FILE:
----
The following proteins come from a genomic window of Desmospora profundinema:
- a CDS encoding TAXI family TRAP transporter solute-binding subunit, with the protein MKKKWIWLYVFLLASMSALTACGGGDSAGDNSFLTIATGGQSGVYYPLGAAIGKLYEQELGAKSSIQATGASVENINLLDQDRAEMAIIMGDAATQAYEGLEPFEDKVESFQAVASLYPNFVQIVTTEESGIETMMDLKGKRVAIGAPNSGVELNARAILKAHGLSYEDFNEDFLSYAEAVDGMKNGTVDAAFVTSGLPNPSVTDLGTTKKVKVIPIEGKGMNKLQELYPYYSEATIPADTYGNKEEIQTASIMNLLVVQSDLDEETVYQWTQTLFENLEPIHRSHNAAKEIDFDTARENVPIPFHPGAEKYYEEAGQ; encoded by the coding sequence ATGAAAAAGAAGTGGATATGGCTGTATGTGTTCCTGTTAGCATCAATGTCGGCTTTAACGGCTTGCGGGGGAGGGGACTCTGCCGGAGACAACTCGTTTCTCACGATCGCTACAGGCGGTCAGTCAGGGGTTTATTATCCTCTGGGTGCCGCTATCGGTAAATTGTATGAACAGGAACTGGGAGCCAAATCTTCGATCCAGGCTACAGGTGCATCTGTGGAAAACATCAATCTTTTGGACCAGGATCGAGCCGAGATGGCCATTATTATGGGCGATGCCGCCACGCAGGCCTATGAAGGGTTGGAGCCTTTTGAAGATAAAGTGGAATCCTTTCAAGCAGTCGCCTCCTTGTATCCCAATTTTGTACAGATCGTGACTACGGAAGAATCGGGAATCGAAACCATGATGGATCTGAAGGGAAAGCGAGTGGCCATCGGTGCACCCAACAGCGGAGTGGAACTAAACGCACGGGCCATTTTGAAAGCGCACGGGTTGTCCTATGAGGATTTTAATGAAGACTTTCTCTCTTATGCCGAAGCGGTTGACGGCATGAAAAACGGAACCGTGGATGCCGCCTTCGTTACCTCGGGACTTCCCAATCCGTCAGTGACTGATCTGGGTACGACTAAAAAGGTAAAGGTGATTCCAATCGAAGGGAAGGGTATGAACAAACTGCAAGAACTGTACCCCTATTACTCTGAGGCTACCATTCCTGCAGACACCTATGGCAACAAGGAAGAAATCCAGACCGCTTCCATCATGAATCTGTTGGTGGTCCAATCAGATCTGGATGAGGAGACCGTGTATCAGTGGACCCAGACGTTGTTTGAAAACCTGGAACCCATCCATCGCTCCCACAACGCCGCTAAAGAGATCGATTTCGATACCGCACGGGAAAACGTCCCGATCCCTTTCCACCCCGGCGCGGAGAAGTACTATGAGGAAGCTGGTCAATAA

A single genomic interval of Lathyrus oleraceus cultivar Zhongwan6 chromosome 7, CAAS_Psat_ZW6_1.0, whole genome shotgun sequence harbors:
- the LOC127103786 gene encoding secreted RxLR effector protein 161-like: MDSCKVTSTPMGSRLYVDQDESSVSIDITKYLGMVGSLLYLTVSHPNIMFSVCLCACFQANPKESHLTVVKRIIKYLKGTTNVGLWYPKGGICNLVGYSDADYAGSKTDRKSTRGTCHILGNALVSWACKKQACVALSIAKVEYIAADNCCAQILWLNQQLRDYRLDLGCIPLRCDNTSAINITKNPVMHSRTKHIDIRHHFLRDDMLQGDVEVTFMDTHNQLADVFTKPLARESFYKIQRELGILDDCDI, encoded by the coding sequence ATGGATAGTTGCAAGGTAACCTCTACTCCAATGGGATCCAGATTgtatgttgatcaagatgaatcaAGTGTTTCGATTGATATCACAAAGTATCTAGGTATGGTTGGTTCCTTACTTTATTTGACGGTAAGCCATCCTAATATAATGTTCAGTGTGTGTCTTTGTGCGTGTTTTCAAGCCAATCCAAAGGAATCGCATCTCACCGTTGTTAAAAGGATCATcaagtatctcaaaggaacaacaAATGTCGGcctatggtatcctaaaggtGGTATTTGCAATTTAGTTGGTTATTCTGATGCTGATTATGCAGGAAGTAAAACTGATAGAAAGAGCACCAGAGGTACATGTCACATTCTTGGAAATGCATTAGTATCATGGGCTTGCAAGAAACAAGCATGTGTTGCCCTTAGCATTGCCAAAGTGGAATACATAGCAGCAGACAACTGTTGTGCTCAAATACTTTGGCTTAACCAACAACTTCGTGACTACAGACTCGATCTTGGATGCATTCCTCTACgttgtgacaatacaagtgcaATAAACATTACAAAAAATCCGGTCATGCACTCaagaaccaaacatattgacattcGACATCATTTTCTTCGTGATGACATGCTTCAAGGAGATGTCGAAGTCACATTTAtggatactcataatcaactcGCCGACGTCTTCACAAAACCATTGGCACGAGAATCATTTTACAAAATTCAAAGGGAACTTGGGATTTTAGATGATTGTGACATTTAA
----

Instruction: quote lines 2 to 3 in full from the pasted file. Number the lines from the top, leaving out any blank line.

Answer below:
- a CDS encoding TAXI family TRAP transporter solute-binding subunit, with the protein MKKKWIWLYVFLLASMSALTACGGGDSAGDNSFLTIATGGQSGVYYPLGAAIGKLYEQELGAKSSIQATGASVENINLLDQDRAEMAIIMGDAATQAYEGLEPFEDKVESFQAVASLYPNFVQIVTTEESGIETMMDLKGKRVAIGAPNSGVELNARAILKAHGLSYEDFNEDFLSYAEAVDGMKNGTVDAAFVTSGLPNPSVTDLGTTKKVKVIPIEGKGMNKLQELYPYYSEATIPADTYGNKEEIQTASIMNLLVVQSDLDEETVYQWTQTLFENLEPIHRSHNAAKEIDFDTARENVPIPFHPGAEKYYEEAGQ; encoded by the coding sequence ATGAAAAAGAAGTGGATATGGCTGTATGTGTTCCTGTTAGCATCAATGTCGGCTTTAACGGCTTGCGGGGGAGGGGACTCTGCCGGAGACAACTCGTTTCTCACGATCGCTACAGGCGGTCAGTCAGGGGTTTATTATCCTCTGGGTGCCGCTATCGGTAAATTGTATGAACAGGAACTGGGAGCCAAATCTTCGATCCAGGCTACAGGTGCATCTGTGGAAAACATCAATCTTTTGGACCAGGATCGAGCCGAGATGGCCATTATTATGGGCGATGCCGCCACGCAGGCCTATGAAGGGTTGGAGCCTTTTGAAGATAAAGTGGAATCCTTTCAAGCAGTCGCCTCCTTGTATCCCAATTTTGTACAGATCGTGACTACGGAAGAATCGGGAATCGAAACCATGATGGATCTGAAGGGAAAGCGAGTGGCCATCGGTGCACCCAACAGCGGAGTGGAACTAAACGCACGGGCCATTTTGAAAGCGCACGGGTTGTCCTATGAGGATTTTAATGAAGACTTTCTCTCTTATGCCGAAGCGGTTGACGGCATGAAAAACGGAACCGTGGATGCCGCCTTCGTTACCTCGGGACTTCCCAATCCGTCAGTGACTGATCTGGGTACGACTAAAAAGGTAAAGGTGATTCCAATCGAAGGGAAGGGTATGAACAAACTGCAAGAACTGTACCCCTATTACTCTGAGGCTACCATTCCTGCAGACACCTATGGCAACAAGGAAGAAATCCAGACCGCTTCCATCATGAATCTGTTGGTGGTCCAATCAGATCTGGATGAGGAGACCGTGTATCAGTGGACCCAGACGTTGTTTGAAAACCTGGAACCCATCCATCGCTCCCACAACGCCGCTAAAGAGATCGATTTCGATACCGCACGGGAAAACGTCCCGATCCCTTTCCACCCCGGCGCGGAGAAGTACTATGAGGAAGCTGGTCAATAA

A single genomic interval of Lathyrus oleraceus cultivar Zhongwan6 chromosome 7, CAAS_Psat_ZW6_1.0, whole genome shotgun sequence harbors: